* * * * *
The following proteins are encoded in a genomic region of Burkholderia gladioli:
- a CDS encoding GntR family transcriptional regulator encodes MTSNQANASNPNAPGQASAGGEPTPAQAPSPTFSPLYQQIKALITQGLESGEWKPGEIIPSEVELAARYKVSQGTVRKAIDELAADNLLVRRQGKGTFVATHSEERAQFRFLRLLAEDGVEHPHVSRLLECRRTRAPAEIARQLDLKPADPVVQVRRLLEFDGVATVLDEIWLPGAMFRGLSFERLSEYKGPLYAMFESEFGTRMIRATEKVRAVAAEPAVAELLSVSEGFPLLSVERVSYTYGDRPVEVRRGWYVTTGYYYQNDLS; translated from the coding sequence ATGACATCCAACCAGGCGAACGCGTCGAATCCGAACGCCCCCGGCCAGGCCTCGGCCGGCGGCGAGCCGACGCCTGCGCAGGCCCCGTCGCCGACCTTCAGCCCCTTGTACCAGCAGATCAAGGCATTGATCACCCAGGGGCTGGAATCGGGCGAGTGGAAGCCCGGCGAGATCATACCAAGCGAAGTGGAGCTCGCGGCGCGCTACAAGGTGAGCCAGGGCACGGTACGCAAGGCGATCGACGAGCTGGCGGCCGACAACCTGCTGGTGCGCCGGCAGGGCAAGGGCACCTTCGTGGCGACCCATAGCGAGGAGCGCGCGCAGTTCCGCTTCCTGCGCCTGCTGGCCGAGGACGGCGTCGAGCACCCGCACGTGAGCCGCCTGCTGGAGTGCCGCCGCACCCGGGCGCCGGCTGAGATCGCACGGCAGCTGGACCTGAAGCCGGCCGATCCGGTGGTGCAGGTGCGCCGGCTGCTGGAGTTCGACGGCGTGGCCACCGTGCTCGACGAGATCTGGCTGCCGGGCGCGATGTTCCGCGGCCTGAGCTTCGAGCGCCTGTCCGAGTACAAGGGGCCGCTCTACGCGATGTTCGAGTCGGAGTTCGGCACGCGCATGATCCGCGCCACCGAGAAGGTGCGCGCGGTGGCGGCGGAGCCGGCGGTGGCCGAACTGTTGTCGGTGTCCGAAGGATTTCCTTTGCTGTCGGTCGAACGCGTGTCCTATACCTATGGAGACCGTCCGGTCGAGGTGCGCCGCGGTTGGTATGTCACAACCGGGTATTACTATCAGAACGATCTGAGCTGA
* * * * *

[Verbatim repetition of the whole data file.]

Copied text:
The following proteins are encoded in a genomic region of Burkholderia gladioli:
- a CDS encoding GntR family transcriptional regulator encodes MTSNQANASNPNAPGQASAGGEPTPAQAPSPTFSPLYQQIKALITQGLESGEWKPGEIIPSEVELAARYKVSQGTVRKAIDELAADNLLVRRQGKGTFVATHSEERAQFRFLRLLAEDGVEHPHVSRLLECRRTRAPAEIARQLDLKPADPVVQVRRLLEFDGVATVLDEIWLPGAMFRGLSFERLSEYKGPLYAMFESEFGTRMIRATEKVRAVAAEPAVAELLSVSEGFPLLSVERVSYTYGDRPVEVRRGWYVTTGYYYQNDLS; translated from the coding sequence ATGACATCCAACCAGGCGAACGCGTCGAATCCGAACGCCCCCGGCCAGGCCTCGGCCGGCGGCGAGCCGACGCCTGCGCAGGCCCCGTCGCCGACCTTCAGCCCCTTGTACCAGCAGATCAAGGCATTGATCACCCAGGGGCTGGAATCGGGCGAGTGGAAGCCCGGCGAGATCATACCAAGCGAAGTGGAGCTCGCGGCGCGCTACAAGGTGAGCCAGGGCACGGTACGCAAGGCGATCGACGAGCTGGCGGCCGACAACCTGCTGGTGCGCCGGCAGGGCAAGGGCACCTTCGTGGCGACCCATAGCGAGGAGCGCGCGCAGTTCCGCTTCCTGCGCCTGCTGGCCGAGGACGGCGTCGAGCACCCGCACGTGAGCCGCCTGCTGGAGTGCCGCCGCACCCGGGCGCCGGCTGAGATCGCACGGCAGCTGGACCTGAAGCCGGCCGATCCGGTGGTGCAGGTGCGCCGGCTGCTGGAGTTCGACGGCGTGGCCACCGTGCTCGACGAGATCTGGCTGCCGGGCGCGATGTTCCGCGGCCTGAGCTTCGAGCGCCTGTCCGAGTACAAGGGGCCGCTCTACGCGATGTTCGAGTCGGAGTTCGGCACGCGCATGATCCGCGCCACCGAGAAGGTGCGCGCGGTGGCGGCGGAGCCGGCGGTGGCCGAACTGTTGTCGGTGTCCGAAGGATTTCCTTTGCTGTCGGTCGAACGCGTGTCCTATACCTATGGAGACCGTCCGGTCGAGGTGCGCCGCGGTTGGTATGTCACAACCGGGTATTACTATCAGAACGATCTGAGCTGA